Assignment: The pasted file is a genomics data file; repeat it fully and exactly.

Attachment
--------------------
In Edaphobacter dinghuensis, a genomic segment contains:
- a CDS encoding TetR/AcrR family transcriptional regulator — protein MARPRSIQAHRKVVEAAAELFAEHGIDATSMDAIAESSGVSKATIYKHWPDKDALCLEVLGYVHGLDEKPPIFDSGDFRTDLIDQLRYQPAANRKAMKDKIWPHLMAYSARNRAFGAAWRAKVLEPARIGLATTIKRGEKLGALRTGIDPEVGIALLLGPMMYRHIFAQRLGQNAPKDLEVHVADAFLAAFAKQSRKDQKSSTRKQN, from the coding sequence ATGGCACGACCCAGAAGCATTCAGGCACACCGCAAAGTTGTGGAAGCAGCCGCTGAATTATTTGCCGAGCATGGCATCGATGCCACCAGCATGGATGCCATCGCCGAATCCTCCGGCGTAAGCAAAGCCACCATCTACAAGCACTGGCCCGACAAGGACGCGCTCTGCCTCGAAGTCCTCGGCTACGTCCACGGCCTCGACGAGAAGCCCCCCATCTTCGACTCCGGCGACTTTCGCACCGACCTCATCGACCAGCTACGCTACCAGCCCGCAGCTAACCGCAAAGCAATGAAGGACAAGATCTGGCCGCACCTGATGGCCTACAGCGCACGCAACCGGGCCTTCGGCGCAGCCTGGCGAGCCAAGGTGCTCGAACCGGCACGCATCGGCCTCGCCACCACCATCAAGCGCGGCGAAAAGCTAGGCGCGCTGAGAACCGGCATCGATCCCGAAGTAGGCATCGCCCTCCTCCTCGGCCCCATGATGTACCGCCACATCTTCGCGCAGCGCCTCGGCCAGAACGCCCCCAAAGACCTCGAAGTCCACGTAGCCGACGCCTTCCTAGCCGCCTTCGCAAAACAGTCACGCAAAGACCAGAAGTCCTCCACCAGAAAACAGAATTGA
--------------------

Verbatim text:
In Edaphobacter dinghuensis, a genomic segment contains:
- a CDS encoding TetR/AcrR family transcriptional regulator — protein MARPRSIQAHRKVVEAAAELFAEHGIDATSMDAIAESSGVSKATIYKHWPDKDALCLEVLGYVHGLDEKPPIFDSGDFRTDLIDQLRYQPAANRKAMKDKIWPHLMAYSARNRAFGAAWRAKVLEPARIGLATTIKRGEKLGALRTGIDPEVGIALLLGPMMYRHIFAQRLGQNAPKDLEVHVADAFLAAFAKQSRKDQKSSTRKQN, from the coding sequence ATGGCACGACCCAGAAGCATTCAGGCACACCGCAAAGTTGTGGAAGCAGCCGCTGAATTATTTGCCGAGCATGGCATCGATGCCACCAGCATGGATGCCATCGCCGAATCCTCCGGCGTAAGCAAAGCCACCATCTACAAGCACTGGCCCGACAAGGACGCGCTCTGCCTCGAAGTCCTCGGCTACGTCCACGGCCTCGACGAGAAGCCCCCCATCTTCGACTCCGGCGACTTTCGCACCGACCTCATCGACCAGCTACGCTACCAGCCCGCAGCTAACCGCAAAGCAATGAAGGACAAGATCTGGCCGCACCTGATGGCCTACAGCGCACGCAACCGGGCCTTCGGCGCAGCCTGGCGAGCCAAGGTGCTCGAACCGGCACGCATCGGCCTCGCCACCACCATCAAGCGCGGCGAAAAGCTAGGCGCGCTGAGAACCGGCATCGATCCCGAAGTAGGCATCGCCCTCCTCCTCGGCCCCATGATGTACCGCCACATCTTCGCGCAGCGCCTCGGCCAGAACGCCCCCAAAGACCTCGAAGTCCACGTAGCCGACGCCTTCCTAGCCGCCTTCGCAAAACAGTCACGCAAAGACCAGAAGTCCTCCACCAGAAAACAGAATTGA